(END VIDEO CLIP)

HOWELL: So no on climate change, great climate.

ERLANGER: I don't know what he means by that. What does he mean by great climate?

[04:35:00]

ERLANGER: But Trump will bring it to us, that's for sure.

HOWELL: And, of course, that is something that many in California, you know, do believe in climate change, so they were expecting to see the president speak on that. That's why the question was posed.

I also want to talk about what the president mentioned while he was there about the killing of journalist Jamal Khashoggi. Of course, the CIA report, according to sources, indicating with high confidence the Saudi crown prince ordered the killing of the journalist, though Mr. Trump not drawing any conclusions at this point. Let's listen.

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TRUMP: It's a horrible thing that took place, the killing of a journalist, a very, very bad situation, Khashoggi. And somebody who's respected, it should never have happened. They haven't assessed anything yet, it's too early. That was a very premature report. But we're going to have a report on Tuesday and it'll be very complete. In the meantime we're doing some things to some people we know for a fact were involved and we're being very tough on a lot of people.

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HOWELL: Steven, OK, by calling this report premature, does that buy Donald Trump a little more time?

And after the report is out, come Tuesday, does he have much leeway here with his intelligence agency?

ERLANGER: Well, I think he is not going to blame Mohammed bin Salman for the killing. The CIA may believe that the crown prince ordered it; they don't have his voice ordering it. It is an analysis.

And so the president can choose to make a different analysis. It's quite clear there are a lot of people around the prince who are involved, that's what the president was talking about.

But one of his top National Security Council officials, who was handling Saudi Arabia and had just gone there to push for sanctions on some of those around the prince, resigned on Friday, giving you the sense that there's some controversy inside the White House about how high to go in blaming Khashoggi's death on the Saudi crown prince.

After all, this administration has put a lot of bets on the Saudi crown prince, including Jared Kushner, the president's son-in-law, and the president himself. So -- and the crown prince doesn't at this point seem to be being moved aside by his father, though his powers seem to be tightened a little bit.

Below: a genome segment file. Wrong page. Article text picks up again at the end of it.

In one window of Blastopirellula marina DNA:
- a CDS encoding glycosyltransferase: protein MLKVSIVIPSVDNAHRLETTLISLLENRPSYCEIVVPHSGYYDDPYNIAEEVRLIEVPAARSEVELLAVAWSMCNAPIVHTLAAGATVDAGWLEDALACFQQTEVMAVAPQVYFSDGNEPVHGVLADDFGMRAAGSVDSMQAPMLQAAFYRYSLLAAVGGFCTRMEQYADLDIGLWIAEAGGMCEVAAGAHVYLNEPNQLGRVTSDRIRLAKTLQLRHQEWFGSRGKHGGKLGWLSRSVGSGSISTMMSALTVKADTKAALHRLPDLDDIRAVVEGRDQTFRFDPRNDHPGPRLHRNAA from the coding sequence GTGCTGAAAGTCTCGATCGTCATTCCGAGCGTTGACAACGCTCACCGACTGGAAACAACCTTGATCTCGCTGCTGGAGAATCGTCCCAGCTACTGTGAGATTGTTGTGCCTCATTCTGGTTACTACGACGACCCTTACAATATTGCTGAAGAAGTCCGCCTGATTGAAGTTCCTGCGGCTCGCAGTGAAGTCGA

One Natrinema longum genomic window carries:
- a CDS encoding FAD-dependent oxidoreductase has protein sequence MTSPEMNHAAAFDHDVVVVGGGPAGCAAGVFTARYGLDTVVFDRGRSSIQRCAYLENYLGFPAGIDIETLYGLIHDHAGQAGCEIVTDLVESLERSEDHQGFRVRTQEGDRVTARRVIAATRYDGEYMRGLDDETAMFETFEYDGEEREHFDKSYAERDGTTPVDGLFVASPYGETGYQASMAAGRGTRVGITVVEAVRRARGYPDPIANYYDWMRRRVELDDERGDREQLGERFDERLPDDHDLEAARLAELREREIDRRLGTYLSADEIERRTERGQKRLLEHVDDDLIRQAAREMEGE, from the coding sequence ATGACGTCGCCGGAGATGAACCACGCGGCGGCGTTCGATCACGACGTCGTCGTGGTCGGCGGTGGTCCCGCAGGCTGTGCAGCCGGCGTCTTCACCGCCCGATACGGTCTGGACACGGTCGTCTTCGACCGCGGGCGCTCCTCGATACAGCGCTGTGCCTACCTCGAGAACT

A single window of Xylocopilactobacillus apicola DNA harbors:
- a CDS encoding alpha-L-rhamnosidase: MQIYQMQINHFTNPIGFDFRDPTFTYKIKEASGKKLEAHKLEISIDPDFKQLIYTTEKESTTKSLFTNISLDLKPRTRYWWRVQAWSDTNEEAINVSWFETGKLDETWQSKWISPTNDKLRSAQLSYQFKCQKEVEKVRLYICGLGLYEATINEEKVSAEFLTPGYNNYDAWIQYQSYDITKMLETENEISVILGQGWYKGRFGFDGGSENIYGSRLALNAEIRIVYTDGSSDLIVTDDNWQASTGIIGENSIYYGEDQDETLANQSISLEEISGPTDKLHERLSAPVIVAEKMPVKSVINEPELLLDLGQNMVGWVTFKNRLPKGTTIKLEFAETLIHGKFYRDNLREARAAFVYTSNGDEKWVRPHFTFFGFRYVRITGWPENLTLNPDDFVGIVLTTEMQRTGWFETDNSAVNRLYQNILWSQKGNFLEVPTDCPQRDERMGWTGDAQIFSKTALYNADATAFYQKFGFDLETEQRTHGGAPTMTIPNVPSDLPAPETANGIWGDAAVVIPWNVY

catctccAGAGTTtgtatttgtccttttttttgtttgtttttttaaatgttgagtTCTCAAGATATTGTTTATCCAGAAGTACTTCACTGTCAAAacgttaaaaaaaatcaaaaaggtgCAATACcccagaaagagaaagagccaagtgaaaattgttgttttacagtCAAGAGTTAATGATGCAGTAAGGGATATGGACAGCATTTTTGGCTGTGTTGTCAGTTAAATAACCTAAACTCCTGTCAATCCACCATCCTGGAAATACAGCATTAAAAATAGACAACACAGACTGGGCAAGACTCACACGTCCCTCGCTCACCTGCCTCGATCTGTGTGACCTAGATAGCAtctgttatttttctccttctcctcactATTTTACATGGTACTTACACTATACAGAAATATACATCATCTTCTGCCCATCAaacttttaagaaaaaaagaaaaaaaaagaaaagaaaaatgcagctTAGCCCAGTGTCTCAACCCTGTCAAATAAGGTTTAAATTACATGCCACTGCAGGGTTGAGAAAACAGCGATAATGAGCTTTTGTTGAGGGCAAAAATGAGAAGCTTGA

So we'll see. I mean, the president does have foreign policy interests at stake. Those are real. Saudi Arabia is an ally and I think he's going to be very, very reluctant to point the finger directly at crown prince Mohammed bin Salman.

HOWELL: And one last question, a long lens question, Steven, given that we're past the midterms. Compare if you would pre-midterms Donald Trump to post-midterms Donald Trump. We heard him talk about the possibility of a government shutdown, that could be a good time for that, he says.

We heard a push for more funding for the border wall, essentially drawing a line in the sand for Democrats.

How do you view Donald Trump now?

ERLANGER: Well, I have to say he was a lot grumpier after the midterms than he was before. You know, he had a couple of days of really bad moods, one of which involved your own White House correspondent.

And then he went to Paris and had a particularly grumpy period with other -- with other European leaders, didn't want to go to a cemetery, an American cemetery; didn't want to walk down the Champs-Elysees. So he was in a bad mood which means that the Democrats did better than he would have liked.

But as I say, Donald Trump, you know, lives on drama and he lives on partisanship and he's going to press ahead. And before 2020, he's going to make sure there are very clear lines between the parties.

I don't see him reaching for the consensus particularly with this Democratic Party. Perhaps on infrastructure or something like that but I think he wants to draw sharp divisions between his plans and the Democrats'. And that's something he's going to continue to do, I think.

HOWELL: Steven Erlanger, live for us in Brussels, Steven, thank you.

ERLANGER: Thanks, George.

HOWELL: One more statewide race has been settled in the U.S. midterm elections; 11 days after that historic vote followed by a challenging recount, Democrat Andrew Gillum, seen on the left, conceded Saturday the governor's race to Republican senator Ron DeSantis.

Still undecided, though, the Florida contest for U.S. Senate. Here's CNN's Dan Merica.

[04:40:00]